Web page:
More Monkey Bars Than Chocolate

wpid-monkey-bars-over-pavement-21Mama Gump says that,” Life is like a box of chocolates; you never know what you’re gonna get.” As I cleaned my house this weekend (it was still looking like Hoarders – Pre-K), I came to think that perhaps life is also like the monkey bars.

We had a set of those old, straight monkey bars on the playground at St. Francis when I was a kid. I was chubby, slow, awkward and fearful. I was afraid to play on them for fear that I would get hurt, that someone would laugh or look up my skirt. When I finally did try crossing them, I did it slowly, moving one rung at a time.  No so my friend Kelly.  She was fearless! She swung across them gracefully, skipping rungs as she used her momentum to propel her from one side to the other. Shorts beneath her uniform, she would hang upside down, wringing every ounce of joy from the experience as she was suspended there.

On the 12th, I talked about conflicts that eventually claim those who originally claimed them. The same thing is true with anything, don’t you think? We claim a job, a possession, a relationship; but, those things often end up claiming and owning us. A job becomes who I am, not what I do. I insure and guard my possessions. Friendships and romantic relationships can easily become an end in themselves. We end up possessed by things we once called our own. As I sifted through the flotsam of my life this weekend, I saw it in technicolor.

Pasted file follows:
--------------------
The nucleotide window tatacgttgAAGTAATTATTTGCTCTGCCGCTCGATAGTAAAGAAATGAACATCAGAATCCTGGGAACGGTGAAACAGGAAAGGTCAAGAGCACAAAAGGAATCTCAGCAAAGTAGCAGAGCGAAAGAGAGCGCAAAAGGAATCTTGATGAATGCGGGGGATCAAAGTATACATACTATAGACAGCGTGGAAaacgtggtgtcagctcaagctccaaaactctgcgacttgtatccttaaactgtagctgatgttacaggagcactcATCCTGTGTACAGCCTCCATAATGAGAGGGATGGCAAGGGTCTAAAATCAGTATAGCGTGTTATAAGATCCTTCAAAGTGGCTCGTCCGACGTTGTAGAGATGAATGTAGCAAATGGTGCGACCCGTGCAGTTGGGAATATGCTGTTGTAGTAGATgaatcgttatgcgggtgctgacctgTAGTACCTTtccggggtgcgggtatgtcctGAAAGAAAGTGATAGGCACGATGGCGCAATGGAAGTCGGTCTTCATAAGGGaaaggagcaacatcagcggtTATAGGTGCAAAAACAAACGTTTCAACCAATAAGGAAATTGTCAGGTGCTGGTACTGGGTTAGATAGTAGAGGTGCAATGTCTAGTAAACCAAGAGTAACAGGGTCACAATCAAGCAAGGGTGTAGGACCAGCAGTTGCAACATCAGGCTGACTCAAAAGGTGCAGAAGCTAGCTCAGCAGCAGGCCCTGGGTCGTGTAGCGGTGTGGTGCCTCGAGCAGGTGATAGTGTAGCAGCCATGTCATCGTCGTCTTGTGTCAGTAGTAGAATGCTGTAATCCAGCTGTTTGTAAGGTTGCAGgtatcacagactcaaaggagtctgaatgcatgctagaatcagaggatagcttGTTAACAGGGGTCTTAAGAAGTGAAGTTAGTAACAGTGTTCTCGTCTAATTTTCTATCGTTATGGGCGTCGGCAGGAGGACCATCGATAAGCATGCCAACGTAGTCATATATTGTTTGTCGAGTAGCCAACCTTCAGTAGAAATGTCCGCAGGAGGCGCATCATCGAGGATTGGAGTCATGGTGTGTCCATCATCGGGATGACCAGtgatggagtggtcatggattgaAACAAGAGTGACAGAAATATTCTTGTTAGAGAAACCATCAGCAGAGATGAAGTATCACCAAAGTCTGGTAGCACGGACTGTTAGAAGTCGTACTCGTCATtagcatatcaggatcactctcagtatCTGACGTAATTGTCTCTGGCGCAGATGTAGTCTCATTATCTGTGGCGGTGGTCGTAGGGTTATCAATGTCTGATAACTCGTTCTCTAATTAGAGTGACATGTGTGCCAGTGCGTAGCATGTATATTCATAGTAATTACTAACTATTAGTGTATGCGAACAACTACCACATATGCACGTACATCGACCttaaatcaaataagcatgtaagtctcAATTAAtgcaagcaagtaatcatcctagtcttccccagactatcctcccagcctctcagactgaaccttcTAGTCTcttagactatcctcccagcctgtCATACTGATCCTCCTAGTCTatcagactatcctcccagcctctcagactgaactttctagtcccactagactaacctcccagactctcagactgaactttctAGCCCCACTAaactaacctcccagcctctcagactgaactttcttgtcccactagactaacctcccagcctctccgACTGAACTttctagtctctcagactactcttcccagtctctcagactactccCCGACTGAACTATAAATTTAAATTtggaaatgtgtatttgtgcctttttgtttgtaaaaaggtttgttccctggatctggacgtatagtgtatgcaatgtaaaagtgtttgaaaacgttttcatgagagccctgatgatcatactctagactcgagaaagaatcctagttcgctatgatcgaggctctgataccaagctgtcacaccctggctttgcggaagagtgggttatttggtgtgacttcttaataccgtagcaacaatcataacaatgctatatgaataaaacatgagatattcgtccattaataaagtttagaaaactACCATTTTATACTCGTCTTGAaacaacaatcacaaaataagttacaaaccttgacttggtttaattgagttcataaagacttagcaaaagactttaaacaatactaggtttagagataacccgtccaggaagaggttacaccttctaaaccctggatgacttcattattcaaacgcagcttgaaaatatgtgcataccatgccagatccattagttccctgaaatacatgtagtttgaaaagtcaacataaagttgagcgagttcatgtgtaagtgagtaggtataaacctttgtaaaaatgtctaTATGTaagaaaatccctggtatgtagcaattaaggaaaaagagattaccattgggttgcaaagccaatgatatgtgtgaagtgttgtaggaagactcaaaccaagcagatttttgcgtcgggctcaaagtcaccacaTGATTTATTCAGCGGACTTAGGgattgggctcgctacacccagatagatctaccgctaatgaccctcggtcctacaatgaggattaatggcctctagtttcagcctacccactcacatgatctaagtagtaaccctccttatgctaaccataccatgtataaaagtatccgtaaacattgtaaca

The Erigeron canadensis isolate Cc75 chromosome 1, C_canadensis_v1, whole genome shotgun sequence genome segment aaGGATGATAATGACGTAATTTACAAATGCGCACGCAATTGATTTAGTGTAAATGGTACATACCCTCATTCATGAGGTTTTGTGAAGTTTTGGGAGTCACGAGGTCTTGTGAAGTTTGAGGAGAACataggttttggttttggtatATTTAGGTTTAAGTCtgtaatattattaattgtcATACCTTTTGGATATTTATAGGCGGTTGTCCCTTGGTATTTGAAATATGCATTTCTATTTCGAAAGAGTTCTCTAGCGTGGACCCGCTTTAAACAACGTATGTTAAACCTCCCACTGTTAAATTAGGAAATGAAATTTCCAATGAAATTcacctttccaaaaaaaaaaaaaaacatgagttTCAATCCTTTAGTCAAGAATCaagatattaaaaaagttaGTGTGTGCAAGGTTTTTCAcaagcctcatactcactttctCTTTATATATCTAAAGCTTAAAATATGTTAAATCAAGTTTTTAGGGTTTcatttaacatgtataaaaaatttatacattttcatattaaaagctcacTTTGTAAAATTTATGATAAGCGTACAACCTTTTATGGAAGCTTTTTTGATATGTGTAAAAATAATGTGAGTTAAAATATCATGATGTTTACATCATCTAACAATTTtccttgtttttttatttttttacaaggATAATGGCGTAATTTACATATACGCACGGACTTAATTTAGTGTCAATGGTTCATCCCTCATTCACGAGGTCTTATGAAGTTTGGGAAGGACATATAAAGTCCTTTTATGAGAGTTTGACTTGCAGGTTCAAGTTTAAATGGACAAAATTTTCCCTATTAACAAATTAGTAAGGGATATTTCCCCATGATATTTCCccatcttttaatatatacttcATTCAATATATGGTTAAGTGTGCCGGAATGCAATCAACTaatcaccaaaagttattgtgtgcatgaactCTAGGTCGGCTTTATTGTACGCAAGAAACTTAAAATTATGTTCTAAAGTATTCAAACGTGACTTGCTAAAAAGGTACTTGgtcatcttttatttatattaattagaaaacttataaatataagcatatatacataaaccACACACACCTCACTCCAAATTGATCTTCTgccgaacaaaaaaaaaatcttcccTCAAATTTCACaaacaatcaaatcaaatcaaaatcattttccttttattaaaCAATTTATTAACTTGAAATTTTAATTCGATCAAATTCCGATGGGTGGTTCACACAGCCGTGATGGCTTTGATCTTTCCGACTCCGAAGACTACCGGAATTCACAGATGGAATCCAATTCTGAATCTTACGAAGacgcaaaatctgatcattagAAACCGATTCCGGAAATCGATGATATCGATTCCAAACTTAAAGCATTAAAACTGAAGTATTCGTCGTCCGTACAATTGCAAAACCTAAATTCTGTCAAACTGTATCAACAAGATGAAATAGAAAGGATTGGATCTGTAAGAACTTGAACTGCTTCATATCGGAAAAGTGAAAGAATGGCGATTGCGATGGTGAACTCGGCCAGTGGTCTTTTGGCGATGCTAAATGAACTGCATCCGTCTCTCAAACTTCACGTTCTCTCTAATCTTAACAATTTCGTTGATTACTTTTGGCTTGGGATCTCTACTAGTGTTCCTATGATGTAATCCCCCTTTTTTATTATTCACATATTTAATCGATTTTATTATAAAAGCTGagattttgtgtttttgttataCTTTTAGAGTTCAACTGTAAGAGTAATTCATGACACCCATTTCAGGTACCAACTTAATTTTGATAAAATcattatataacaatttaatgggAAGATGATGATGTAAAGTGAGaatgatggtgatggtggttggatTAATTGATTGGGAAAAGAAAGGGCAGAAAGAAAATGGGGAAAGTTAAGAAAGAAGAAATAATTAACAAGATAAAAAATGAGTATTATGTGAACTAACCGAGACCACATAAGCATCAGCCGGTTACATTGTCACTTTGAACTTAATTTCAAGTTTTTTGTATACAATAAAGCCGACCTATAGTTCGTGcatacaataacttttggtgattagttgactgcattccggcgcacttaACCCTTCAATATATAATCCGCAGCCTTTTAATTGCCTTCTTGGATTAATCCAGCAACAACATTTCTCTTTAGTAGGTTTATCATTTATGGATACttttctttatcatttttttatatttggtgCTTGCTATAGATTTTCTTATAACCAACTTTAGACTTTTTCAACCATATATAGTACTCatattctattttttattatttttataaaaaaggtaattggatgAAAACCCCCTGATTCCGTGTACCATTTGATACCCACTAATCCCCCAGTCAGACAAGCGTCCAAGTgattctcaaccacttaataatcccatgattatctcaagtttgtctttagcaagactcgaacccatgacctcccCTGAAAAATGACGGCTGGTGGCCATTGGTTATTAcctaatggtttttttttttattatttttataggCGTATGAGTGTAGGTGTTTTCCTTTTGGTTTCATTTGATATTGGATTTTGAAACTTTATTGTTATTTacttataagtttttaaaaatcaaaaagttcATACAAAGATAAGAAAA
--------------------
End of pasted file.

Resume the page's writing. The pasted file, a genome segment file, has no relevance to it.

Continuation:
So how do we know when we need to let go of those things? If I had the answer to that, you’d be reading it in my bestselling book or watching me talk about it on reruns of my talk show (I’d be hiking in Scotland somewhere, natch).

Here’s what I do know: when I feel myself becoming someone I don’t like, it’s time to take a hard look.

I’ve had jobs where I felt taken advantage of, taken for granted, underpaid, underappreciated. I became angry stayed that way. I’ve had possessions that made me feel weighted down and panicked over how to protect them. I’ve had friendships and romantic relationships in which I have felt uneasy, unsure, undervalued and overvalued. In all of those cases, I became anxious.

I choose not to live an angry life; so, I had to leave those jobs. Katrina cleaned me out on the possessions once. I’m trying to figure out how to do it voluntarily right this very minute. And I would love to say that I was strong enough to have ended all of those bad relationships myself; however, that would be a big, fat lie. In all of those instances, the change was painful; however, to preserve or become the person I want to be, I had to make them or accept the ones others made. That’s my key – knowing who it is (or isn’t) that I want to be.

As we move through situations that require changes, here’s to knowing when to let go of the last rung and to moving through the rungs fluidly and joyfully.

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